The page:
I was walking on the Katy Trail last week when I overheard a conversation. A woman told her friend that her son said to her “you need to do my laundry more often”. Apparently he was upset that a particular shirt he wanted to wear that day had not yet made it through the wash cycle. The woman vented to her friend how angry she was with this disrespectful remark. I wondered to myself, if he is old enough to be doing his laundry, why isn’t he doing it?

It would seem to me that if a child was required to do his laundry at a reasonable age he would have the opportunity to learn responsibility, discipline and respect and be less inclined to speak disrespectfully to his mother. I realized this woman’s approach to parenting (as portrayed to me in an overheard conversation on the Katy Trail) mirrors 50% of my client’s approach to dog-raising. These owners give the dog everything and ask nothing of it. Eventually, they place a call to me when the dog has been disrespectful in a way that crosses the line for the owner.

When I find myself in a consultation with a client who has called me because their dog has finally done something that has crossed the line the first question I ask them is about their dog’s training. Their answer might be “he knows shake and rollover”, or “she will sit, down, stay, come…..for a treat”. When I ask what rules or boundaries they have established for the dog they give me a look as though they have no idea what I’m asking them. I fully believe that 40% of this 50% would have avoided the dreadful disrespectful thing (usually biting) their dog has done to make them break down and call the dog trainer if they had given the dog discipline, rules, and boundaries from the moment they met the creature.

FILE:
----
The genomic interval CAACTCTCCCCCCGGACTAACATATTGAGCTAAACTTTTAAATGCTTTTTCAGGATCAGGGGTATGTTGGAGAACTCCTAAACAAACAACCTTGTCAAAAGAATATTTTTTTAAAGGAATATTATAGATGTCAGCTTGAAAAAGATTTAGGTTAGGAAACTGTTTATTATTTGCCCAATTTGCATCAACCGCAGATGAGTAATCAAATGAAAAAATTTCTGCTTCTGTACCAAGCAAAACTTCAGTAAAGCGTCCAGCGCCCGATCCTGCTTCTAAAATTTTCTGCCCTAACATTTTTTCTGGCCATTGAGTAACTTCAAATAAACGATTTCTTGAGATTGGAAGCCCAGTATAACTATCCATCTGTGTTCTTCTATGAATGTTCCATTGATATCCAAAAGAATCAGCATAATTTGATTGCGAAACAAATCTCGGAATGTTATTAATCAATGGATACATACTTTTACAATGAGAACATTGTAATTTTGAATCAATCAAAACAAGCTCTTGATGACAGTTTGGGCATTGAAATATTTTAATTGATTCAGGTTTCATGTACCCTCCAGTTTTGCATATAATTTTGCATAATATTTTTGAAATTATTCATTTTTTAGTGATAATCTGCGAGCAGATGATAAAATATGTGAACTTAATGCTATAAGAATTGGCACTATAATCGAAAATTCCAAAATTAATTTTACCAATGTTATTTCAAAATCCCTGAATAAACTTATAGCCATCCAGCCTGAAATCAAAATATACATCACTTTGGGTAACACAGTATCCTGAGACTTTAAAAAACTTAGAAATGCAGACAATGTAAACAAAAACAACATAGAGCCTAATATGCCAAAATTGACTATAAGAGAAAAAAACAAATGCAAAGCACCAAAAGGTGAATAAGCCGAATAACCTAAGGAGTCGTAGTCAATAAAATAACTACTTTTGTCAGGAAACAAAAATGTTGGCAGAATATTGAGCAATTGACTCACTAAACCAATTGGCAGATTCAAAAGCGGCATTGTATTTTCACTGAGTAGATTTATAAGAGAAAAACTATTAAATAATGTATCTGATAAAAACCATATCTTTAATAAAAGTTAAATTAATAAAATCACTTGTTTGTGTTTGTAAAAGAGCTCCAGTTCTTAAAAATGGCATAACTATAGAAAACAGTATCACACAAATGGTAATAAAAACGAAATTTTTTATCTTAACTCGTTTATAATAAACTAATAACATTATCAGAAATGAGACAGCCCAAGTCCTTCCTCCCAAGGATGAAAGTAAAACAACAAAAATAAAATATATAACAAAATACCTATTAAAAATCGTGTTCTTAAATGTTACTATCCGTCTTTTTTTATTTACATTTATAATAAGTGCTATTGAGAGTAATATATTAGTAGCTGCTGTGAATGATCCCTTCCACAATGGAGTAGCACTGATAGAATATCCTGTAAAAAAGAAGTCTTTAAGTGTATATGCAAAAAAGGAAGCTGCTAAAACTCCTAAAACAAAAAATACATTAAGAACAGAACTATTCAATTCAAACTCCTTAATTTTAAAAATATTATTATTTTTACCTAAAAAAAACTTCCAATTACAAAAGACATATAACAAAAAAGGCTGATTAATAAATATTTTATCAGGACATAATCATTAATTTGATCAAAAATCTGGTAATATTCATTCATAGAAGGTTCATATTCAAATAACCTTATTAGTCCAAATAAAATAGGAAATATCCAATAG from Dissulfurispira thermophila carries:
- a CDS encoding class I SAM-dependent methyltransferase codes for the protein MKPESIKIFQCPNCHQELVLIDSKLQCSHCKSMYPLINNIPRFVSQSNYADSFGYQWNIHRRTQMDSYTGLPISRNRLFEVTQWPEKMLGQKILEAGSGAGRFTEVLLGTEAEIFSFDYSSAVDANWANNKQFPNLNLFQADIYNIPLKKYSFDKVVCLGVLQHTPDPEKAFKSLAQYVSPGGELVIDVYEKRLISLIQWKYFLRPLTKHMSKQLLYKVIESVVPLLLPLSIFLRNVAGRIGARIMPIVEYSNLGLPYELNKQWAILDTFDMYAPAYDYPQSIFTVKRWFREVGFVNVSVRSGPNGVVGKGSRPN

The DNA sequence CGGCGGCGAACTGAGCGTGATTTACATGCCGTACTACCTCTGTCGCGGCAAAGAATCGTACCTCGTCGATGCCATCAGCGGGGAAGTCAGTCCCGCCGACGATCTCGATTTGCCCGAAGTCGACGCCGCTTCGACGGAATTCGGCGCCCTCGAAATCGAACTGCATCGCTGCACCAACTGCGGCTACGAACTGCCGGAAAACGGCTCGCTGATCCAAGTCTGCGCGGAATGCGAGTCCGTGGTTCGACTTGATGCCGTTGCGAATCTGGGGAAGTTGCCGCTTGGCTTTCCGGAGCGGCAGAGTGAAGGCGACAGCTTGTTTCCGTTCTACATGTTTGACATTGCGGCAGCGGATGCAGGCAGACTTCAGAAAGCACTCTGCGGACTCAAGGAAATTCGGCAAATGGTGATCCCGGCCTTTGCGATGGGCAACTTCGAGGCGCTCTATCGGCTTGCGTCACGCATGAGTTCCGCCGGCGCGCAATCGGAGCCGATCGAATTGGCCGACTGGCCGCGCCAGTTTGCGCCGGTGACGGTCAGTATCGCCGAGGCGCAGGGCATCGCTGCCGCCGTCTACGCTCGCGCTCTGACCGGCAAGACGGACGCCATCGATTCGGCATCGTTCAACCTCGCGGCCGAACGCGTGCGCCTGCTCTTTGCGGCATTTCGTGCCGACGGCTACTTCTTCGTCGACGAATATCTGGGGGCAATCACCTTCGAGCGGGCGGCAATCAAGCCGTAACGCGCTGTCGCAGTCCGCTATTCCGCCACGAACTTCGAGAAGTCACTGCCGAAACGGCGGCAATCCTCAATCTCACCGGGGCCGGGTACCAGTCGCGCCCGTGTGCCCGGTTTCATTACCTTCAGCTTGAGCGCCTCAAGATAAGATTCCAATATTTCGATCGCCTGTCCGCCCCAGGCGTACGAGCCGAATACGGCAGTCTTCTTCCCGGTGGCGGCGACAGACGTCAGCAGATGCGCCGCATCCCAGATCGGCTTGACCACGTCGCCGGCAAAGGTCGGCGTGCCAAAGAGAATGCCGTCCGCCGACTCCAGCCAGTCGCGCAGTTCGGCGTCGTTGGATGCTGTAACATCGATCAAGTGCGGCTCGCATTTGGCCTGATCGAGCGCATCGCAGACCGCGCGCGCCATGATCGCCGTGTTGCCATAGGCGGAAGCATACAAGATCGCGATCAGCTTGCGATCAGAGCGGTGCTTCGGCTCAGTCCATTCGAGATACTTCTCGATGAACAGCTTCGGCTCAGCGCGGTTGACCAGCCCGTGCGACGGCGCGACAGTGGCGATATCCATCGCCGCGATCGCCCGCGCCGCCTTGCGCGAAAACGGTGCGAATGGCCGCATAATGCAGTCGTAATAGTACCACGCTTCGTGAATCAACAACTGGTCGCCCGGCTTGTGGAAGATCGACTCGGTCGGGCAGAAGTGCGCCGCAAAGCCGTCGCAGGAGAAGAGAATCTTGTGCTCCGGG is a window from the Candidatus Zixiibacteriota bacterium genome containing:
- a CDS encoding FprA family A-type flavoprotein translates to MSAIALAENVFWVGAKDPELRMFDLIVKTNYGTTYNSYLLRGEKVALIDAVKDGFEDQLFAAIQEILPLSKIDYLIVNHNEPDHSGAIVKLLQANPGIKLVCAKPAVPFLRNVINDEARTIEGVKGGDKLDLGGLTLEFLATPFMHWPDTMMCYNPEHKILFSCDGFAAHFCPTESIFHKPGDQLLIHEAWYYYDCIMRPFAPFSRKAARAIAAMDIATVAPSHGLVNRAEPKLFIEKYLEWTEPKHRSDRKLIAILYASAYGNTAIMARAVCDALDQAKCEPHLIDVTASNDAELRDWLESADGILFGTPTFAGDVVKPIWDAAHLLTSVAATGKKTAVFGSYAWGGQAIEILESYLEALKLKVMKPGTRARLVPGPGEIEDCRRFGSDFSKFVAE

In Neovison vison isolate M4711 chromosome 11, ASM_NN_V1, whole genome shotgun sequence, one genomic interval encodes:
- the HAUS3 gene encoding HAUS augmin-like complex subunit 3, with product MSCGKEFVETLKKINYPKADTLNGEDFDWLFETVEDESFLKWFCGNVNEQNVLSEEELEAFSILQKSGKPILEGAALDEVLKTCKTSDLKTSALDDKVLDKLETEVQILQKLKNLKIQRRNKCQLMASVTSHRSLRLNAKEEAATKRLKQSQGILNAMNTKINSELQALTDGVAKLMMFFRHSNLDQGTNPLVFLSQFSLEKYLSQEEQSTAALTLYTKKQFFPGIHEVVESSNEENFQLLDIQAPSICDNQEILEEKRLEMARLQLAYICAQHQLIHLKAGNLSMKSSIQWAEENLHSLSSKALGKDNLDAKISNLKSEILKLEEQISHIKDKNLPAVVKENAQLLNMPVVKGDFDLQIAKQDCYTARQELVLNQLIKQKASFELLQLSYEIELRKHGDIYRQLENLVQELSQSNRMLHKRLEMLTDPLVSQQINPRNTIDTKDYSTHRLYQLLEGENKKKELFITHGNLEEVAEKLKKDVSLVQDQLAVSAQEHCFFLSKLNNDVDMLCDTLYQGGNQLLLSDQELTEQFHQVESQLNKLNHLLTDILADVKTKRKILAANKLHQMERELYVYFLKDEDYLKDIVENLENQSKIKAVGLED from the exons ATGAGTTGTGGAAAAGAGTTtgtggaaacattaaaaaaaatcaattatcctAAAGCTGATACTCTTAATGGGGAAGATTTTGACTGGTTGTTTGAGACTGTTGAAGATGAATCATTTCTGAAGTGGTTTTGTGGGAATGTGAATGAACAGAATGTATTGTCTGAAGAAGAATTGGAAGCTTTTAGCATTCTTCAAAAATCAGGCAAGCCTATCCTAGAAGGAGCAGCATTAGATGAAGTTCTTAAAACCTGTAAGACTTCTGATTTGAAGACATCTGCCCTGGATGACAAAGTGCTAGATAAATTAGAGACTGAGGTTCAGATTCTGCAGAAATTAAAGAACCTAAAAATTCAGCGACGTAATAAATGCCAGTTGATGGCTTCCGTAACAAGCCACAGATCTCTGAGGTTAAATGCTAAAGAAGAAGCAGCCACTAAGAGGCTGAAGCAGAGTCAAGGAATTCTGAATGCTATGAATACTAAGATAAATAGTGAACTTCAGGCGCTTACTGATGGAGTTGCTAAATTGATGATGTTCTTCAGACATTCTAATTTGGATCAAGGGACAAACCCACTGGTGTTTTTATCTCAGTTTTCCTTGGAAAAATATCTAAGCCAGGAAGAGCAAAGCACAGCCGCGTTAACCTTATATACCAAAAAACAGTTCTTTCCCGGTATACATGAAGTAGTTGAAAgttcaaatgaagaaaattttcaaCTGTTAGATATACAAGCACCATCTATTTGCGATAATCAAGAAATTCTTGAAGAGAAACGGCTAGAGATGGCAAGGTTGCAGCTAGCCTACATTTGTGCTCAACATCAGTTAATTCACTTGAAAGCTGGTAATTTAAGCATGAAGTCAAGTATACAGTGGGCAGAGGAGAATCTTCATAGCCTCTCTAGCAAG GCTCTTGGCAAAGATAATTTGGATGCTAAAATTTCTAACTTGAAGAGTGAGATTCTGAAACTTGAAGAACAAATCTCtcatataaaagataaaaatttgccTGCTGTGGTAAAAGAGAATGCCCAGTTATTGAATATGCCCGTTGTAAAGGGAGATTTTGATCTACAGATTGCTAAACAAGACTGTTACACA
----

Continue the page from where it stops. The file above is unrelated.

I encourage everyone that thinks they would like to own a dog to educate themselves about the proper way to offer a dog discipline, rules and boundaries BEFORE they get a dog. Having a plan before you’ve met the cute little fluff ball helps get things going in the right direction. I firmly feel prevention of owning a disrespectful dog is much easier than trying to undo it once it’s done. I’m wondering if the lady on the Katy Trail can undo her son’s disrespectful attitude.